No Roads Between Heaven And Hell

by Kevin Burton

   A distance calculator on my computer desktop tells me how far it is from point A to point B.

   This feature is helpful for planning trips.

   Today’s post represents a sixth-period geography class at our Earthly School for the Spiritually Blind.

   Physical blindness is nothing compared to spiritual blindness as we will see today.

   We are half way through our second semester classes at ESSB, headed toward graduation.

   The language of afterlife geography speaks to Heaven being above and Hell being below. But there is another factor that is more important: there are no roads between the two destinations.

   Here is a parable told by Jesus in Luke 16 about a poor beggar and a rich man and how they fared in the afterlife. We pick it up in verse 22:

     “So it was that the beggar died, and was carried by the angels to Abrahm’s bosom. The rich man also died and was buried.  And being in torments in Hades, he lifted up his eyes and saw Abraham afar off, and Lazarus in his bosom.”

   “Then he cried and said, ‘Father Abraham, have mercy on me, and send Lazarus that he may dip the tip of his finger in water and cool my tongue; for I am tormented in this flame.’” 

    “But Abraham said, ‘Son, remember that in your lifetime you received your good things, and likewise Lazarus evil things; but now he is comforted and you are tormented.’” 

      “‘And besides all this, between us and you there is a great gulf fixed, so that those who want to pass from here to you cannot, nor can those from there pass to us.’”

   “Then he said, ‘I beg you therefore, father, that you would send him to my father’s house, for I have five brothers, that he may testify to them, lest they also come to this place of torment.’  Abraham said to him, ‘They have Moses and the prophets; let them hear them.’  And he said, ‘No, father Abraham; but if one goes to them from the dead, they will repent.’ But he said to him, ‘If they do not hear Moses and the prophets, neither will they be persuaded though one rise from the dead.’ ”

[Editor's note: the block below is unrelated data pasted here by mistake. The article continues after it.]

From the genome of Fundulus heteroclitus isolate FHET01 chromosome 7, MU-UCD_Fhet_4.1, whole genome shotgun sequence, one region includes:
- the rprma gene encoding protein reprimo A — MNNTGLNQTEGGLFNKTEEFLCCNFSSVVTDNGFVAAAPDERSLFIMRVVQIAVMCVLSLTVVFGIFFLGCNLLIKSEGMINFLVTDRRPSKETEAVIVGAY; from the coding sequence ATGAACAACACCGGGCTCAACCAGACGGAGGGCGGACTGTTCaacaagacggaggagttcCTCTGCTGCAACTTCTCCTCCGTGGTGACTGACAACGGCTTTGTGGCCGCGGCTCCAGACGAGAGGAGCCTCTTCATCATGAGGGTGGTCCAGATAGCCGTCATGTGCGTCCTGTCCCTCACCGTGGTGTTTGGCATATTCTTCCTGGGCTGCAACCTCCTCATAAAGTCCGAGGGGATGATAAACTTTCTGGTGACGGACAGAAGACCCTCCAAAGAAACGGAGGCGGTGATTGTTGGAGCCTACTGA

That was Luke 16: 22-31 NKJV). Pay special attention to verse 26 and the “great gulf” that separates Heaven from Hell. There are no interstate highways, no travelling back and forth between the two. 

   Here is some insight on this parable from www.gotquestions.org;
   “First of all, Jesus teaches here that heaven and hell are both real, literal places,” reads the website. “The Bible is clear that every person who has ever lived will spend eternity in either heaven or hell.”
   “This story also illustrates that once we cross the eternal horizon, that’s it. There are no more chances. The transition to our eternal state takes place the moment we die (2 Cor. 5:8Luke 23:43Phil. 1:23),” the website reads.

   “When believers die, they are immediately in the conscious fellowship and joys of heaven. When unbelievers die, they are just as immediately in the conscious pain, suffering, and torment of hell.”

   “Notice the rich man didn’t ask for his brothers to pray for his release from some purgatorial middle ground, thereby expediting his journey to heaven. He knew he was in hell, and he knew why. That’s why his requests were merely to be comforted and to have a warning sent to his brothers,” the website reads.

   “He knew there was no escape. He was eternally separated from God, and Abraham made it clear to him that there was no hope of ever mitigating his pain, suffering, or sorrow. Those in hell will perfectly recollect missed opportunities and their rejection of the gospel.’

   There is also no mention of a soul returning to earth for a do-over. “And as it is appointed unto men once to die, but after this the judgment,” (Heb. 9:27 KJV). 

   Therein lies the monumental danger of spiritual blindness.
   “Perhaps the greatest lesson to learn from this story, then, is that when death comes there is only one thing that matters: our relationship with Jesus Christ. “What good will it be for a man if he gains the whole world, yet forfeits his soul?” (Matthew 16:26Mark 8:36),” the website reads.

   Class notes, sixth period, geography: Geography in the afterlife gets real simple, there is Heaven and there is Hell.  The Bible teaches that your eternal destination depends entirely on faith in Jesus Christ and accepting God’s great gift of salvation. It also teaches that there are no do-overs once this earthly life ends.

   One for the spiritual road: “As one pastor aptly said, “If you board the train of unbelief, you will have to take it all the way to its destination,” the website reads.

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